Presentation on theme: "Keith Humphreys Professor of Psychiatry, Stanford University Visiting Professor of Psychiatry, Kings College London Research Career Scientist, VA Health."— Presentation transcript:
Keith Humphreys Professor of Psychiatry, Stanford University Visiting Professor of Psychiatry, Kings College London Research Career Scientist, VA Health Care System firstname.lastname@example.org Presented at 2012 NDASG, Llandrindod Wells, Wales
Public Safety Threats Stemming from Alcohol/Drug Use Street Violence Driving while Impaired Spousal Battering and Child Abuse Home Invasion, Property Theft Mass Transit Accidents Substandard or Reckless Medical Practice
Criminologist James Q. Wilsons analogy for how we respond to criminal offenders
New paradigm Traditional ParadigmNew Paradigm Make rules complex and covertMake rules simple and transparent Assume long-term orientation in offenderAssume short-term orientation in offender Punish unpredictablyPunish with certainty Punish harshlyPunish proportionately Punish slowlyPunish swiftly Use Imprisonment indiscriminantlyEmploy behavioral triage to reserve prison for appropriate offenders Mandate treatment, hope for abstinenceMandate abstinence, offer treatment
Exemplars of the New Paradigm Physician Health Plans HOPE Probation 24/7 Sobriety
Physician Health Plans Rate of physician addiction equal to general population Historically, doctors could get away with it until an undeniable catastrophe occurred PHPs designed to change this through intensive monitoring
Content of PHP Can temporarily or permanently remove license Not treatment, though they arrange treatment All conditions specified in a contract Comprehensive, random drug and alcohol testing Immediate, graduated reaction to positive test
Outcome Data on 802 Physicians over five years 80.7% (n=647) completed all five years of monitoring Only 19.5% of completers had even a single positive test Only 5.1% had more than one positive test Over 60,000 tests done total, 99.5% negative Source: McLellan et al. (2008) BMJ, 337, a2038.
The World of Probation Low social capital offenders More serious co-occurring problems Overwhelmed staff Unclear rules, inconsistent rewards and punishments
HOPE Probation for Drug- involved offenders in Hawaii All probationers given full orientation to rules and onus of responsibility placed on them Dirty or missed random urinalysis results in prompt arrest and certain, modest punishment (brief jail stay) Treatment offered by not required Inexpensive because it reduces return to prison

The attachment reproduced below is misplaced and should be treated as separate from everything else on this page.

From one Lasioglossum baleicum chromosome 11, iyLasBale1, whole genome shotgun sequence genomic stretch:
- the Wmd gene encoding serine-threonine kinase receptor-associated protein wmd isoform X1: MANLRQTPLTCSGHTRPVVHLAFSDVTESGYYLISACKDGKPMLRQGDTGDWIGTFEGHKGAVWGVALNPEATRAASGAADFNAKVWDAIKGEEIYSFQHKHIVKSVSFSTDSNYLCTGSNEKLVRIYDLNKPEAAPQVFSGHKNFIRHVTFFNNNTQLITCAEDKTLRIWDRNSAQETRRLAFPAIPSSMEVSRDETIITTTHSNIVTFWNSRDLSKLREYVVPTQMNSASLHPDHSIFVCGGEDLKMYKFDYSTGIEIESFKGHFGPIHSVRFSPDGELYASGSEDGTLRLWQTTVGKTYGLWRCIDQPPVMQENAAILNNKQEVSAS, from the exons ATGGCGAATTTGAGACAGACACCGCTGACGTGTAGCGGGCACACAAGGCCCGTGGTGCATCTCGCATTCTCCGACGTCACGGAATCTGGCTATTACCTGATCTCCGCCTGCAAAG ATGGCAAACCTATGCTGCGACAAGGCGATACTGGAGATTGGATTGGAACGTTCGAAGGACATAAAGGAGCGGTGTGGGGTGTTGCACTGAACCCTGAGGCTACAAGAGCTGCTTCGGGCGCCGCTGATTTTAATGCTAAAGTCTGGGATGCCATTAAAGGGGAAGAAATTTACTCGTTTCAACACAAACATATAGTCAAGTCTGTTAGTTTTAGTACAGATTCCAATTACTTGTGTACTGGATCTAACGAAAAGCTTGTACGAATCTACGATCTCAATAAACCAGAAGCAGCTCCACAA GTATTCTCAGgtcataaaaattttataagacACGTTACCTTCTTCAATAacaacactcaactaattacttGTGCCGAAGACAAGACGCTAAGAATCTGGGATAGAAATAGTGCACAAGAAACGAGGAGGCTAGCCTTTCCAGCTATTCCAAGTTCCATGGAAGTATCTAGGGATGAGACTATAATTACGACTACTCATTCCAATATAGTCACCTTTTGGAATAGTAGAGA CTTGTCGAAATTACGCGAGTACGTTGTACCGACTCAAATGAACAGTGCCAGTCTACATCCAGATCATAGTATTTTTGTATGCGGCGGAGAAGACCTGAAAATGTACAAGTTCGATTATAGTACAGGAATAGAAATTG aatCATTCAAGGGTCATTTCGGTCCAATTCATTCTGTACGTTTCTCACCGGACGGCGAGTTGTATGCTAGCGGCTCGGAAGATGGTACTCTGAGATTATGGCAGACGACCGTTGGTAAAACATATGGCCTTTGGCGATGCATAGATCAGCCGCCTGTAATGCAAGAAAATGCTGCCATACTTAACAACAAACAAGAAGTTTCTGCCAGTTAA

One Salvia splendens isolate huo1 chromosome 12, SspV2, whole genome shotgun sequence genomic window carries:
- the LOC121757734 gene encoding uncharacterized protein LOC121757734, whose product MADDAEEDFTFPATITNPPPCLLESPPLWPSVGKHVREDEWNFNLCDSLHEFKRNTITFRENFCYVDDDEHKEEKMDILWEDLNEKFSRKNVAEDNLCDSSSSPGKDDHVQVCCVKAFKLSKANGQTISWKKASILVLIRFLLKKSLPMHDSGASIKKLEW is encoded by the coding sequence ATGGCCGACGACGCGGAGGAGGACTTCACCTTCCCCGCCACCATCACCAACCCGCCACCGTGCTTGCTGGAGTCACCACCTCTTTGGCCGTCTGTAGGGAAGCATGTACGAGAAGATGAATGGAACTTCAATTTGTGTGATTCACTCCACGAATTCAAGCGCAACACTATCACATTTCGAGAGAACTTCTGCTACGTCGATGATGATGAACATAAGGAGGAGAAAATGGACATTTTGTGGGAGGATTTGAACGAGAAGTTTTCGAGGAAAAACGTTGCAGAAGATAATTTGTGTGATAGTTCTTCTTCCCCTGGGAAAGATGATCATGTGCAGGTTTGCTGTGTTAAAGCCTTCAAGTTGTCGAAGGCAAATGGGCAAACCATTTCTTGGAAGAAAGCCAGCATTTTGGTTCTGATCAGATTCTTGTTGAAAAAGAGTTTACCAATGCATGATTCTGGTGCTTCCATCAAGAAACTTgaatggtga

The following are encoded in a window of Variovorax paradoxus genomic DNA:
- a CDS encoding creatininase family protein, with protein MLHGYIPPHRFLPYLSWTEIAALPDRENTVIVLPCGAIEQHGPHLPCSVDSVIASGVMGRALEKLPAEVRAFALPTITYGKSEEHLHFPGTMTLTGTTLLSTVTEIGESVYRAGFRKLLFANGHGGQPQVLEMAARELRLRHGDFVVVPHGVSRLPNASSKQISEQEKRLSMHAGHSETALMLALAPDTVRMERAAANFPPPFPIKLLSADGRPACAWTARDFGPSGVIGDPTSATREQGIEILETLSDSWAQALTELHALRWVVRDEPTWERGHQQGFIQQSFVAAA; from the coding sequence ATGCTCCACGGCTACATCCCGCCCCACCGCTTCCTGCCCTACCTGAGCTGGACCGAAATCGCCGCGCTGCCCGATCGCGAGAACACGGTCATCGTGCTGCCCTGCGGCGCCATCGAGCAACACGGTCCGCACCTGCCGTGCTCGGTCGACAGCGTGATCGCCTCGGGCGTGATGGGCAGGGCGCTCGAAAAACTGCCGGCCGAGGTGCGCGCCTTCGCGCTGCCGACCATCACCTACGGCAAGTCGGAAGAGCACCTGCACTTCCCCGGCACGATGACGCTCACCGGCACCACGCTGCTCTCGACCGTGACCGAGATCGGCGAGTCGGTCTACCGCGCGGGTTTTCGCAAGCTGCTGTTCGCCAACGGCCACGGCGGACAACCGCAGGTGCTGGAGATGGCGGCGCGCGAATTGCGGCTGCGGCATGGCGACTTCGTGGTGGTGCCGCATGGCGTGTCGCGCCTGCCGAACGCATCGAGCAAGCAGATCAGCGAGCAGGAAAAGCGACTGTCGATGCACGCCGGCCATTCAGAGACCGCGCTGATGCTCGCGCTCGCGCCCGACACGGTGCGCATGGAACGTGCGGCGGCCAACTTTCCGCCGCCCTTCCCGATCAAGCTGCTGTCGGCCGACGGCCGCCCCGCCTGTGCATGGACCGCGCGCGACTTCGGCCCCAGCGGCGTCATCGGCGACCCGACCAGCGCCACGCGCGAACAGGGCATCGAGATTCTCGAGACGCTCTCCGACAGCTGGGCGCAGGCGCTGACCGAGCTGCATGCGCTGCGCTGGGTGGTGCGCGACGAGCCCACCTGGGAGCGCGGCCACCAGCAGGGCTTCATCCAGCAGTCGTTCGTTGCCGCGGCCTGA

Randomized evaluation of HOPE Included all probation officers, average caseload 87 clients, average years of experience 4.3 years 493 Felony Probationers, average 17 prior arrests Primary drug: Crystal meth
Major 1-year trial findings of HOPE versus usual probation Source: Hawken, A., & Kleiman, M. A. R. (2009). Managing Drug Involved Probationers with Swift and Certain Sanctions: Evaluating Hawaii's HOPE. Report to National Institute of Justice, Washington, D.C.
Drink drivers in the U.S. Northern Plains Over 10,000 Americans a year die in alcohol-involved car accidents The peak states are in the Northern Plains (e.g., Montana, North Dakota, South Dakota) Typical penalties, e.g., license removal, widely ignored A county prosecutor (Larry Long) decided to innovate
24/7 Sobriety for repeat drink drivers in South Dakota All offenders get careful orientation to program rules Twice-daily breath testing or alcohol-sensing bracelet Alcohol use or no show results in prompt arrest and certain, modest punishment (1 night in jail) Nearly self-sustaining financially because offenders pay for own testing
Alcohol-Impaired Motor Vehicle Fatalities/Vehicle Miles Traveled Source: U.S. National Highway Safety and Transportation Agency
Other key data points on 24/7 Over 99% of tests collected are negative 66% of offenders have perfect compliance Recidivism rates less than half of non-24/7 offenders
In summary, all three programs Give offenders simple, transparent rules, which encourages responsibility and a sense of fairness Use swift, certain and modest consequences Mandate abstinence for all, treatment or prison only as appropriate Have evidence of effectiveness and of cost- effectiveness
Political Process Came to attention of Scottish VRU and London Deputy Mayor Attracted Cross-Party interest in Parliament Passed as Amendment in House of Lords in March Law of the England and Wales as of May 1
What does the success of these programmes tell us about drink problems? The Role of Treatment in Problem Resolution The Role of Self-Control in Drinking Cant versus Wont versus Its Hard
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